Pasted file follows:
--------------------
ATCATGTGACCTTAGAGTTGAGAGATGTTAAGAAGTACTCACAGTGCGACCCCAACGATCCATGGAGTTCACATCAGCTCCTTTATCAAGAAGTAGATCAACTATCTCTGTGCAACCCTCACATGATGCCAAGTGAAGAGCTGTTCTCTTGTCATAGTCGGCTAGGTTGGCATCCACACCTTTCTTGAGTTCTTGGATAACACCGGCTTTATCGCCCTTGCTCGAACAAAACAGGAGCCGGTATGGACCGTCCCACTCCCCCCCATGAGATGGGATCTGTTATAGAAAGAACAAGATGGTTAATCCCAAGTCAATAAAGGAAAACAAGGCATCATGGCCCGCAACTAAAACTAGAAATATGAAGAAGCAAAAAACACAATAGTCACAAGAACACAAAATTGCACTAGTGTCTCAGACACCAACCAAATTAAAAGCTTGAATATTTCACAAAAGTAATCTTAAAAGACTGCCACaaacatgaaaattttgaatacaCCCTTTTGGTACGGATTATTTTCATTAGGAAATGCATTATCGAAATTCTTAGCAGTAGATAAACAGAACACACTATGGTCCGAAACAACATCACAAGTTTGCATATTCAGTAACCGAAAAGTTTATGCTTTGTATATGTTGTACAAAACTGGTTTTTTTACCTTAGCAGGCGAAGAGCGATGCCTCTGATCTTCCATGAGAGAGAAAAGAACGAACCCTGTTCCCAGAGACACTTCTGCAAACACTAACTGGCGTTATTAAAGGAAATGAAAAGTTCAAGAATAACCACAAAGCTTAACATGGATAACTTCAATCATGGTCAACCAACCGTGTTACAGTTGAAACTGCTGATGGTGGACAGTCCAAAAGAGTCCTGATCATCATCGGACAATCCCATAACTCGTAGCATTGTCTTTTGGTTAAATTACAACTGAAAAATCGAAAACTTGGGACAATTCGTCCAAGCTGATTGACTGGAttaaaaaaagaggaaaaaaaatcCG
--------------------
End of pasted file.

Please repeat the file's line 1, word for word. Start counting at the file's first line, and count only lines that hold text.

ATCATGTGACCTTAGAGTTGAGAGATGTTAAGAAGTACTCACAGTGCGACCCCAACGATCCATGGAGTTCACATCAGCTCCTTTATCAAGAAGTAGATCAACTATCTCTGTGCAACCCTCACATGATGCCAAGTGAAGAGCTGTTCTCTTGTCATAGTCGGCTAGGTTGGCATCCACACCTTTCTTGAGTTCTTGGATAACACCGGCTTTATCGCCCTTGCTCGAACAAAACAGGAGCCGGTATGGACCGTCCCACTCCCCCCCATGAGATGGGATCTGTTATAGAAAGAACAAGATGGTTAATCCCAAGTCAATAAAGGAAAACAAGGCATCATGGCCCGCAACTAAAACTAGAAATATGAAGAAGCAAAAAACACAATAGTCACAAGAACACAAAATTGCACTAGTGTCTCAGACACCAACCAAATTAAAAGCTTGAATATTTCACAAAAGTAATCTTAAAAGACTGCCACaaacatgaaaattttgaatacaCCCTTTTGGTACGGATTATTTTCATTAGGAAATGCATTATCGAAATTCTTAGCAGTAGATAAACAGAACACACTATGGTCCGAAACAACATCACAAGTTTGCATATTCAGTAACCGAAAAGTTTATGCTTTGTATATGTTGTACAAAACTGGTTTTTTTACCTTAGCAGGCGAAGAGCGATGCCTCTGATCTTCCATGAGAGAGAAAAGAACGAACCCTGTTCCCAGAGACACTTCTGCAAACACTAACTGGCGTTATTAAAGGAAATGAAAAGTTCAAGAATAACCACAAAGCTTAACATGGATAACTTCAATCATGGTCAACCAACCGTGTTACAGTTGAAACTGCTGATGGTGGACAGTCCAAAAGAGTCCTGATCATCATCGGACAATCCCATAACTCGTAGCATTGTCTTTTGGTTAAATTACAACTGAAAAATCGAAAACTTGGGACAATTCGTCCAAGCTGATTGACTGGAttaaaaaaagaggaaaaaaaatcCG